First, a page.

3. I disagree with all of Jumoke’s arguments. They all miss the point and in the end the effect is to discredit Achebe without providing any evidence contrary to his, which to me seems like a troubling denialism.

    A memoir is always a construction and is always political and invested, so when it is written is moot. This is not the grounds to discredit it. Many authors write memoirs and biographies in their old age. Secondly if Achebe has written his perspective and people respond with inflammatory comments online, how is he to blame? Nigerian newspapers and other similar sites need to be better moderated. The comments are always inciting ethnic and religious hatred.

    And if Alex Ekwueme supported Awolowo’s actions, what does this have to do with Achebe or how does it discredit Achebe’s perspective? Can Igbo men not disagree about issues affecting Igbo people, and can we as critical readers not reach our own conclusions. If Awolowo did sanction the use of starvation in the war, then I personally think he was morally wrong. I am a Yoruba woman for the record. We need to have honest conversations in Nigeria and we also need to stop deifying our leaders. None have been blameless.

      • War or genocide? At the end of the day, we must remember that up to three million Igbos died in this war – mostly civilians. And we are not talking of some event in the distant past. Among us walk survivors of this war and families upon families can recount their losses. In my family, both of my parents lost siblings and my uncle, was conscripted as a child soldier. I had family members who worked for multinationals before the war with thousands of pounds in their account before the start of the war. And then, as Ekwueme describes, through Awolowo’s fiscal discipline, it disappears. Formerly well-to-do Igbos were then left with a mere twenty pounds. Again, people who are walking among us today – not ancient history.
        Shared morals dictate that starving women and children is wrong – regardless of whether you are in war or not. Shared morals dictate that rather than dismissing a discussion of the civil war as “Igbo propaganda,” basic courtesy would dictate that you sympathize. And if you have nothing good to say, just keep quiet. When I hear of people dismissing the horrors of the civil war as something that is remote history, I cringe. I would say it is akin to how Jews feel about Holocaust deniers. Honestly, I am filled with disgust. I am very much pro-Nigeria, and I love her, all of her. But every now and again, I must admit that I nurse some bit of rage when I read articles like this, which in some ways, denies the reality of our painful, and recent, past. Honestly, it is only the grace of God that reminds me that anger and hatred only brings you down to the level of the perpetrator and brings you backwards, not forward.
        Again I agree with others that in order to move forward, we need to acknowledge the past. Would it hurt the author of this piece to acknowledge the horrors that were metted out to Igbos, realize that she will never be able to empathize, and simply leave the matter alone for those who are intimately familiar with the tragedy?

      • War or pogrom? Posterity will never forgive you and those that think like you, this country would have been better off if we tell ourselves the truth…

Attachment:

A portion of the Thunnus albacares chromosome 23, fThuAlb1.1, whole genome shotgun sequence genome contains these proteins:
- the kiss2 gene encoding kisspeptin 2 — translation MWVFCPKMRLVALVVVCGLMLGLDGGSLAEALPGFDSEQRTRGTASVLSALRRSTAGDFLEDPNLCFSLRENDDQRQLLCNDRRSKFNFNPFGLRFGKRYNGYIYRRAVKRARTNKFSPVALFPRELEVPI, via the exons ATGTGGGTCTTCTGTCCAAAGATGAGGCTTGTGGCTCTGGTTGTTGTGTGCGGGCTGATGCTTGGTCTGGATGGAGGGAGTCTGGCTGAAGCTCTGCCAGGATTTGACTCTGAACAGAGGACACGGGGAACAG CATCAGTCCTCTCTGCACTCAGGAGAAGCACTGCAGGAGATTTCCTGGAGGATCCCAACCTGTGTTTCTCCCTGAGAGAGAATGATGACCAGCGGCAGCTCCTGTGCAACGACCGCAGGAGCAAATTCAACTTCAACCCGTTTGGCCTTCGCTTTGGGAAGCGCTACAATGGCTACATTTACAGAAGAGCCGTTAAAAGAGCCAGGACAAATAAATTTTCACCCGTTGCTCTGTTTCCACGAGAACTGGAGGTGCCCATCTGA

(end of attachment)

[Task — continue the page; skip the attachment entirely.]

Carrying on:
4. I would have taken this article more seriously were it not for the author’s decision to quote random and useless internet chatter (referring to the “You will never see me in a Yoruba church…”). It goes without saying that with any contentious issue debated over the internet, hotheaded, anonymous individuals will spew words of hate and anger. For every pro-sessionist quote, you can find an anti-Igbo one. Was it not today that we witnessed the horrible burning of UniPort students, in which one of the perpetrators savagely beat the victim telling him that this Igbo boy must die. However, I would not not extrapolate such sentiments to a credible discourse to level-headed non-Igbos.
    I also agree with the writer above that just because Ekwueme sanctioned Awolowo’s inhumane war tactics, does not mean that starvation, as a weapons of war, is legitimate. In fact, I would go as far to say that the authors is almost trying to legitimize the starvation of the Biafrans with this quote. I would expect that any member of a sane society would unapolgetically condemn the idea of starvation as a weapon of war.
    We reference and discuss wars as far back as ancient times – why should it be any different for a modern day discussion of Biafra? It is especially pertinent to present-day discussions seeing that we are embroiled in a number of ethnic and religious conflicts in the country. If one does not remember how and when the rain began to beat him, how then can he understand when it stopped and then prevent being drenched in the future?

  5. Daddy don’t let him die!

    How would a three-year-old conceive of death this imaginatively?

    I want to believe that the writer of this piece doesn’t have a child yet.

    My son is barely two years seven months, and I have shushed and warned him on several occasions to stop using words like “I will kill you” and “die”… Is the author saying that a 2-year-old kid who grows up in a place where death has suddenly become commonplace won’t be imaginatively to conceive of death?

    And I am surprised the writer has posed this question:

    if it is possible for Achebe to remain faithful to a forty-five year-old war story?

    If a woman is raped at twenty, will the memory of the rape be romantised? And if she tells her story when she is 80, should we accuse her of amnesiac narration?

    I would advise the writer to be more unbiased and critical whenever she desires to expose her “informed” opinion in public space.